Again demonstrating web behaviour transference into the physical world, and the trend towards consumers taking control and protecting of their own data.
Is this the start of an evolution of direct mail?
HT to Litmanlive via Twitter.
What could be more engaging at Christmas - after dinner and the Queens speech, of course - than having all the family gather round with a glass of sherry and play a game of Guess Poo. The classic 'flip and find the faces' game, is now the classic 'flip and find the faeces' game.
I confidently predict that this will be the number two christmas game this year.
Created by QuinkyArt
HT and finders fee to Alec East
Saturday, December 05, 2009
I thought everyone was up to speed with the 'digital comb-over' thing coined the other week by Jeremiah Owyang?
'Many companies are entering the social/green/community space, with hopes of impressing customers, yet despite their best intentions, they could come across as inauthentic, and be damaging their own brand.'
The new marketing and social-everything is a committment to changing the way stuff is done. (Im)permanently. Not a badge to stick on when it suits or a few buzzwords to ping around.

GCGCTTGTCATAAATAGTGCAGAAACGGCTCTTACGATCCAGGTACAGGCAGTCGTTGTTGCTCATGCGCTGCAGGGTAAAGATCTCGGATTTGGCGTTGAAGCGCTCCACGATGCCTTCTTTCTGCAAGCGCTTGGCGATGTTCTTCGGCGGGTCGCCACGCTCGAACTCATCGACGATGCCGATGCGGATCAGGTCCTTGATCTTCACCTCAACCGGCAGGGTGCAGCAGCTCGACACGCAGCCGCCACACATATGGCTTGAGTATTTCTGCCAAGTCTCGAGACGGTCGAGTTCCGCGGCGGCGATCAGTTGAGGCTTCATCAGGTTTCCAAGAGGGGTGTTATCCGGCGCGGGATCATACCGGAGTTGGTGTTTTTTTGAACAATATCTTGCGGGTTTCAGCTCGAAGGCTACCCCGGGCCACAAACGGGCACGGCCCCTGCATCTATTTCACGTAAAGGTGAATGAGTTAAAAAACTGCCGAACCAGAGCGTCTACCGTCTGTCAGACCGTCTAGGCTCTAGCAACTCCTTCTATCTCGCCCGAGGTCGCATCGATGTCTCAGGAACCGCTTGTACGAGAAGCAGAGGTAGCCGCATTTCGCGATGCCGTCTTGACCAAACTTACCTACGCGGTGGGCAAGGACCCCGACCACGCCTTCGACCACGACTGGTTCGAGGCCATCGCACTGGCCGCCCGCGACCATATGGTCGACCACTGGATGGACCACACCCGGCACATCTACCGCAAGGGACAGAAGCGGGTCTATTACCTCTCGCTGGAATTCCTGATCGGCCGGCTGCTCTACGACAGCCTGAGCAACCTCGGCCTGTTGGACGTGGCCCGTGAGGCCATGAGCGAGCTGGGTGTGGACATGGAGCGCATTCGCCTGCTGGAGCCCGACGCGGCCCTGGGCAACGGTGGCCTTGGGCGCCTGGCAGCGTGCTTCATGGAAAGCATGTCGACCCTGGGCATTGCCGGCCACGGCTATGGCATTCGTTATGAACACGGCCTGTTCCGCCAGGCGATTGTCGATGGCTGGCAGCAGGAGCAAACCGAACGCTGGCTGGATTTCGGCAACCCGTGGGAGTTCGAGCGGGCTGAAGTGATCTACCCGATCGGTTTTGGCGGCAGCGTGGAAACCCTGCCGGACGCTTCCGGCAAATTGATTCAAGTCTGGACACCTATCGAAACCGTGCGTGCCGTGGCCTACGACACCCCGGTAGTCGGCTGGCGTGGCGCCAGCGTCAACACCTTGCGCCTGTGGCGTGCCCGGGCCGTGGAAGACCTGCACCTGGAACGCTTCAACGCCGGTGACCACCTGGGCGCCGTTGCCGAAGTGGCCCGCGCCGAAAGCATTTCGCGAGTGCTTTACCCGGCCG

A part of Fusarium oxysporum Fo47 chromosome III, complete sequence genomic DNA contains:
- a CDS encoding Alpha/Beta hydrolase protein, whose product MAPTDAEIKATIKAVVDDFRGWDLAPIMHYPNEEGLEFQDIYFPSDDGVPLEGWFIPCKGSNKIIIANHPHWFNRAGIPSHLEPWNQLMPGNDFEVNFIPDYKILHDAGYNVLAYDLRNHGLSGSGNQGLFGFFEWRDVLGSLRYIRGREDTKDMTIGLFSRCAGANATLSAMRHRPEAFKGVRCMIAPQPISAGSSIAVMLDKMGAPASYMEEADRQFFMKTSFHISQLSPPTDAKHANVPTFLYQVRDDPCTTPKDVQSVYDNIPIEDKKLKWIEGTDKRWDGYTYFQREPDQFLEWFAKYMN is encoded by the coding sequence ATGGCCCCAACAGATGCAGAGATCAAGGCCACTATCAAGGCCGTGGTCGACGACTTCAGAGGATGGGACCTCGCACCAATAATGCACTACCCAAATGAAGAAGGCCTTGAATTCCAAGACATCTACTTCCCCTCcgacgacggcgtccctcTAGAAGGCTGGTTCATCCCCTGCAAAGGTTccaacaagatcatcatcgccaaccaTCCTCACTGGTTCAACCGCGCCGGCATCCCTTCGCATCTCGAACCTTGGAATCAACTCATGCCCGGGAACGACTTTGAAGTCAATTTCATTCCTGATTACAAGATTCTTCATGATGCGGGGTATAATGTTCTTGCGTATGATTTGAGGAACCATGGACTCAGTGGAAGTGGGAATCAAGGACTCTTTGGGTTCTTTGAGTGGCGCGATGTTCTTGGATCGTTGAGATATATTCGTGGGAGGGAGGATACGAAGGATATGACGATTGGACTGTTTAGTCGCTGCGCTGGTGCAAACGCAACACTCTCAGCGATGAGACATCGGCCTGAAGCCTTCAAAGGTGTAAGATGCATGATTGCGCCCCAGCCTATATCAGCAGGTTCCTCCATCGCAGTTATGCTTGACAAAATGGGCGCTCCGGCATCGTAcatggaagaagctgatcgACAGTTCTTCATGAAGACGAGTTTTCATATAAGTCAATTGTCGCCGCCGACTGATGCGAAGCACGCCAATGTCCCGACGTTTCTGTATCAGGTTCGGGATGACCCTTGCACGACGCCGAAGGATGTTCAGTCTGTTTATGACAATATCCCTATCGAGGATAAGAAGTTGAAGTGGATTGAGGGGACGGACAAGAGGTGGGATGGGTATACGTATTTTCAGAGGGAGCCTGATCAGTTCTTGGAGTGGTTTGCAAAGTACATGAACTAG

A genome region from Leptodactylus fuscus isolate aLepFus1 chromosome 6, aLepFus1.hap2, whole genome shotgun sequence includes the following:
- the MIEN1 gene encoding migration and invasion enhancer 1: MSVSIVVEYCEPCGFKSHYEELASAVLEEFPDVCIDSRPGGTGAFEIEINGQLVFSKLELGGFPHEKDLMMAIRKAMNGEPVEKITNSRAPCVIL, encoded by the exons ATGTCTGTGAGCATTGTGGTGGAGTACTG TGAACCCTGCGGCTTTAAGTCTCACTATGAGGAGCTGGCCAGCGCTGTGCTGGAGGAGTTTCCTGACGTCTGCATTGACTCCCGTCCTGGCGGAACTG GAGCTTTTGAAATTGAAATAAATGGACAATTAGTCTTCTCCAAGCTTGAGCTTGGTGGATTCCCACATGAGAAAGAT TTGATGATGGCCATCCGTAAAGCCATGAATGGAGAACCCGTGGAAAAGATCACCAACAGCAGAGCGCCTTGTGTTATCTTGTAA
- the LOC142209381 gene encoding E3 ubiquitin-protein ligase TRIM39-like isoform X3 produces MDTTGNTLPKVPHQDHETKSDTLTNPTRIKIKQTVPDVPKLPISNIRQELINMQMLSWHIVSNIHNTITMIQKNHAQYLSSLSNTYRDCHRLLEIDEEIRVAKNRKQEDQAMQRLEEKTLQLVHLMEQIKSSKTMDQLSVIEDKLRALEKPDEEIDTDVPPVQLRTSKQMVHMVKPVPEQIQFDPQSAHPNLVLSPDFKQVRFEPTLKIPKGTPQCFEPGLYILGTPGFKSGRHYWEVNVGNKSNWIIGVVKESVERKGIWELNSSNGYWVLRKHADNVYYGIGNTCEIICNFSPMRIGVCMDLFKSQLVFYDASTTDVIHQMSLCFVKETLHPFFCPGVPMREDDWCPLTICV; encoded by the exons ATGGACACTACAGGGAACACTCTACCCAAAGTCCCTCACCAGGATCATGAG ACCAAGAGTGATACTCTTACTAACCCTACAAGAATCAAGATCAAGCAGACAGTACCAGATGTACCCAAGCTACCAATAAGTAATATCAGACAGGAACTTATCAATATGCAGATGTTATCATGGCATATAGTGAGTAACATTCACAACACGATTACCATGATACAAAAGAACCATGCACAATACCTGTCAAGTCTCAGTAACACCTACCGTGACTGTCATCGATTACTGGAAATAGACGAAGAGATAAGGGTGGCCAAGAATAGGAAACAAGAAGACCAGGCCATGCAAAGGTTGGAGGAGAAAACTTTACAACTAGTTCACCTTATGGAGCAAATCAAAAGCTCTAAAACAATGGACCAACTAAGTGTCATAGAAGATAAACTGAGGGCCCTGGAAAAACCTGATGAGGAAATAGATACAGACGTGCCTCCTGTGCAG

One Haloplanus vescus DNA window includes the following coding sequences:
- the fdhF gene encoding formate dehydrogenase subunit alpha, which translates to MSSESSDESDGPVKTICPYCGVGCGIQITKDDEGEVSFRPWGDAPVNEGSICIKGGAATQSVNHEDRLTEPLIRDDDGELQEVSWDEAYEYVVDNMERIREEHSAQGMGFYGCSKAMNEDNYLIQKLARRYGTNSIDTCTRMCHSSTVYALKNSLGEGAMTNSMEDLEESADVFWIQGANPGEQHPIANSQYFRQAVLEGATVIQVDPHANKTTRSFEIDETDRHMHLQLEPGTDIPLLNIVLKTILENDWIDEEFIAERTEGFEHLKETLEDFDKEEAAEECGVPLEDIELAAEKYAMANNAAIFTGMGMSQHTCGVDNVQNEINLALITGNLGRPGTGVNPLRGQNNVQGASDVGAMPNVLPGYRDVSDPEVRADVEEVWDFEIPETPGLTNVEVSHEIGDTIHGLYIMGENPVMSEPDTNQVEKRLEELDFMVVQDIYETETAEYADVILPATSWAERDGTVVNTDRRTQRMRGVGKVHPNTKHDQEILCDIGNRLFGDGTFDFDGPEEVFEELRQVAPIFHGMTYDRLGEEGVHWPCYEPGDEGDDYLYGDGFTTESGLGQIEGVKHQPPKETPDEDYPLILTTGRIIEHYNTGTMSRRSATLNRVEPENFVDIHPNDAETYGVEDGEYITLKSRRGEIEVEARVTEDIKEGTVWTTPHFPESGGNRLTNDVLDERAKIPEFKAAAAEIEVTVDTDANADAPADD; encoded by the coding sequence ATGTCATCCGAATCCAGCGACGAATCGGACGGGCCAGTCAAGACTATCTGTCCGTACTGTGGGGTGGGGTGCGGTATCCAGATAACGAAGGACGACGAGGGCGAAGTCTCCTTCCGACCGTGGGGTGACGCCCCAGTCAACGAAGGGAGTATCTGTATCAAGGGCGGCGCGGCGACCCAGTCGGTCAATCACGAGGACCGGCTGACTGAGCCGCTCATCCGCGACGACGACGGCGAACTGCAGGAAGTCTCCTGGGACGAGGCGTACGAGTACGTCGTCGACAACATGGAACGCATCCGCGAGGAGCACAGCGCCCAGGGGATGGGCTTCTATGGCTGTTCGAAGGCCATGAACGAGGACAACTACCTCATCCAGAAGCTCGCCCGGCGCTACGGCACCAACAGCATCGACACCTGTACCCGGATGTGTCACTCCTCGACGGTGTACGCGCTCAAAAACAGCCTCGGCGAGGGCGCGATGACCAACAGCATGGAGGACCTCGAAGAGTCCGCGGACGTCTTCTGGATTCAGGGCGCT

You have to mean it, man. Or else you're just a part timer.
It's fine to fake it until you make it, but to just fake it will fool no-one.
'They play their records very loud - They pogo in the bedroom - In front of the mirror - But only when their mum's gone out'
'Here they come - La la la la laaa la - La la la la laaa la - The part time punks'
I wanted to illustrate this with a vid of said tune by The Television Personalities but there's not one on You Tube.
I did, however, find this version by a cool multi-instrumentalist 8 year old kid called Dennis.
Thursday, December 03, 2009
Golf legend and (it has to be pointed out) style icon, Gary Player famously said, in response to a call from the crowd speculating that his near perfect drive was a lucky shot, 'yeah, and the more i practice the luckier I get'.